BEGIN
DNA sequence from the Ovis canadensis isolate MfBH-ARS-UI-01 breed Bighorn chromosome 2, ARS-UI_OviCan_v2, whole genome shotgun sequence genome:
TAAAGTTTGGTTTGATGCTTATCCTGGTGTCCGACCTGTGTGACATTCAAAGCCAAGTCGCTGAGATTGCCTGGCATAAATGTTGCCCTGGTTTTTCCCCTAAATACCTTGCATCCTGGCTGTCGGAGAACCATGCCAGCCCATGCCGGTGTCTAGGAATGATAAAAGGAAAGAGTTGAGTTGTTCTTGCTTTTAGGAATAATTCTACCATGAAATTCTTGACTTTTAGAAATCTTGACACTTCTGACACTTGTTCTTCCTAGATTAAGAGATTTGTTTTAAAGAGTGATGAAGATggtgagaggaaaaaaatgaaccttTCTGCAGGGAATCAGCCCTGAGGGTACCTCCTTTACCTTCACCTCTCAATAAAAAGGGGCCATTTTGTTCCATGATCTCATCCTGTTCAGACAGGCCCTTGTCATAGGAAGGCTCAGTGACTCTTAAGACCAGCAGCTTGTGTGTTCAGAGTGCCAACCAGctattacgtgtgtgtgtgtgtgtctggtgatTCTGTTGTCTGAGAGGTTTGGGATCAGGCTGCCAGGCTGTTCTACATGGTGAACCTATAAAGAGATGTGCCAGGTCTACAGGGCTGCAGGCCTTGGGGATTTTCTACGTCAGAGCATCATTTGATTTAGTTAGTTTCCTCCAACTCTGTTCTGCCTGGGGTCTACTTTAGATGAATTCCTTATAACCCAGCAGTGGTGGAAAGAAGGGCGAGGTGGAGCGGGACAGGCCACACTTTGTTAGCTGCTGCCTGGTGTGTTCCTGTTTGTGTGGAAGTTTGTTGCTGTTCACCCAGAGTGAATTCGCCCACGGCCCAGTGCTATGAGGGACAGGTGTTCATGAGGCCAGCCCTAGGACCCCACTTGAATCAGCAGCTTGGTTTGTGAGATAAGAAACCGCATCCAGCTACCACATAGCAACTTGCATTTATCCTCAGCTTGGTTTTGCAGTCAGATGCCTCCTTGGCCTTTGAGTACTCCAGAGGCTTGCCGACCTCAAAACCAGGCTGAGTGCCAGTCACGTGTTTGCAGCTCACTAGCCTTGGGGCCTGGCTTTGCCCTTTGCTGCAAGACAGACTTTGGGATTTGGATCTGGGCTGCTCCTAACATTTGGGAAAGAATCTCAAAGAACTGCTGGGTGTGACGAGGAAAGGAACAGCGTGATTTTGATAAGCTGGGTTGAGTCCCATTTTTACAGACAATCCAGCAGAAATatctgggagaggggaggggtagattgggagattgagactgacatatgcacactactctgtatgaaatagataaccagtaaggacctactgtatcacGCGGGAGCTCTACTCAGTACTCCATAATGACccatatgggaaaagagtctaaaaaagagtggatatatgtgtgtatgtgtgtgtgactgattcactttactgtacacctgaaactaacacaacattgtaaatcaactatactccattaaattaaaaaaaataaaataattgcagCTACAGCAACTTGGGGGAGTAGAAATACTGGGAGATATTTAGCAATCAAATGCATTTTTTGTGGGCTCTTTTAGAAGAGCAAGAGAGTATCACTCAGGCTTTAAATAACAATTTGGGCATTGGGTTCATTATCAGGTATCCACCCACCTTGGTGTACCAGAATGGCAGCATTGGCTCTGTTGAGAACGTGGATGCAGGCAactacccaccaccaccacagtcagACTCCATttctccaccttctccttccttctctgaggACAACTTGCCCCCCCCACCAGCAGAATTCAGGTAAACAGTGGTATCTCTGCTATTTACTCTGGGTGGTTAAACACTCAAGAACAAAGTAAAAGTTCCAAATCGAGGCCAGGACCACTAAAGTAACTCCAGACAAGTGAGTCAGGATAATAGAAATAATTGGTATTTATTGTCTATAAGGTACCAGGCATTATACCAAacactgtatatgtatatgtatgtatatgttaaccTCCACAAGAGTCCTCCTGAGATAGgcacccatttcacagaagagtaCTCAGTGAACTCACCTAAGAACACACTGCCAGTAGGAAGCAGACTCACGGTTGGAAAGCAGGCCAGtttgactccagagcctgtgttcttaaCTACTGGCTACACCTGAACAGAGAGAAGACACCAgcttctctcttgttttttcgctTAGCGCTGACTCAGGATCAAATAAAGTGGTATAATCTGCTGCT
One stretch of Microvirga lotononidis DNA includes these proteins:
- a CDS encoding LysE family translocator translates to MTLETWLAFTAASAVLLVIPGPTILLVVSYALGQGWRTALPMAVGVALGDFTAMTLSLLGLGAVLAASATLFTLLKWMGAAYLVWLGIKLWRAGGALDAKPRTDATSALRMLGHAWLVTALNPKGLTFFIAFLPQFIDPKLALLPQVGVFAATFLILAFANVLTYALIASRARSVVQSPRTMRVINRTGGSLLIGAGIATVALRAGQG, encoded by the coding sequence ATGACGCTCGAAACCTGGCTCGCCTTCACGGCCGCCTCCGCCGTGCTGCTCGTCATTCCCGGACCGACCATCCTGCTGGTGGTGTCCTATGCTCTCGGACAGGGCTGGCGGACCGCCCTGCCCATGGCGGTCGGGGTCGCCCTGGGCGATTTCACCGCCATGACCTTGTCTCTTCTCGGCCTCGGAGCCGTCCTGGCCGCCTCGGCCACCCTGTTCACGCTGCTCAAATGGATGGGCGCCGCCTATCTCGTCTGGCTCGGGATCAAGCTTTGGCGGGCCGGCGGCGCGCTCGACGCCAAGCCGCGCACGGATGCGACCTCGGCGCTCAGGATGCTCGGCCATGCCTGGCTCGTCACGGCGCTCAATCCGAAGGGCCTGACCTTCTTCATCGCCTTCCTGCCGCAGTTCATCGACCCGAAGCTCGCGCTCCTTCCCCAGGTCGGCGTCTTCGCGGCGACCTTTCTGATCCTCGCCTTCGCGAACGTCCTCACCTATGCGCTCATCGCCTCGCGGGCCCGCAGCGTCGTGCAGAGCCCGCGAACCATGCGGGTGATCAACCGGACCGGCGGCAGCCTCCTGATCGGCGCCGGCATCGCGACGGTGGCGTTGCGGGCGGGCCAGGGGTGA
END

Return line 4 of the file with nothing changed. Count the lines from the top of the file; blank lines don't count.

- a CDS encoding LysE family translocator translates to MTLETWLAFTAASAVLLVIPGPTILLVVSYALGQGWRTALPMAVGVALGDFTAMTLSLLGLGAVLAASATLFTLLKWMGAAYLVWLGIKLWRAGGALDAKPRTDATSALRMLGHAWLVTALNPKGLTFFIAFLPQFIDPKLALLPQVGVFAATFLILAFANVLTYALIASRARSVVQSPRTMRVINRTGGSLLIGAGIATVALRAGQG, encoded by the coding sequence ATGACGCTCGAAACCTGGCTCGCCTTCACGGCCGCCTCCGCCGTGCTGCTCGTCATTCCCGGACCGACCATCCTGCTGGTGGTGTCCTATGCTCTCGGACAGGGCTGGCGGACCGCCCTGCCCATGGCGGTCGGGGTCGCCCTGGGCGATTTCACCGCCATGACCTTGTCTCTTCTCGGCCTCGGAGCCGTCCTGGCCGCCTCGGCCACCCTGTTCACGCTGCTCAAATGGATGGGCGCCGCCTATCTCGTCTGGCTCGGGATCAAGCTTTGGCGGGCCGGCGGCGCGCTCGACGCCAAGCCGCGCACGGATGCGACCTCGGCGCTCAGGATGCTCGGCCATGCCTGGCTCGTCACGGCGCTCAATCCGAAGGGCCTGACCTTCTTCATCGCCTTCCTGCCGCAGTTCATCGACCCGAAGCTCGCGCTCCTTCCCCAGGTCGGCGTCTTCGCGGCGACCTTTCTGATCCTCGCCTTCGCGAACGTCCTCACCTATGCGCTCATCGCCTCGCGGGCCCGCAGCGTCGTGCAGAGCCCGCGAACCATGCGGGTGATCAACCGGACCGGCGGCAGCCTCCTGATCGGCGCCGGCATCGCGACGGTGGCGTTGCGGGCGGGCCAGGGGTGA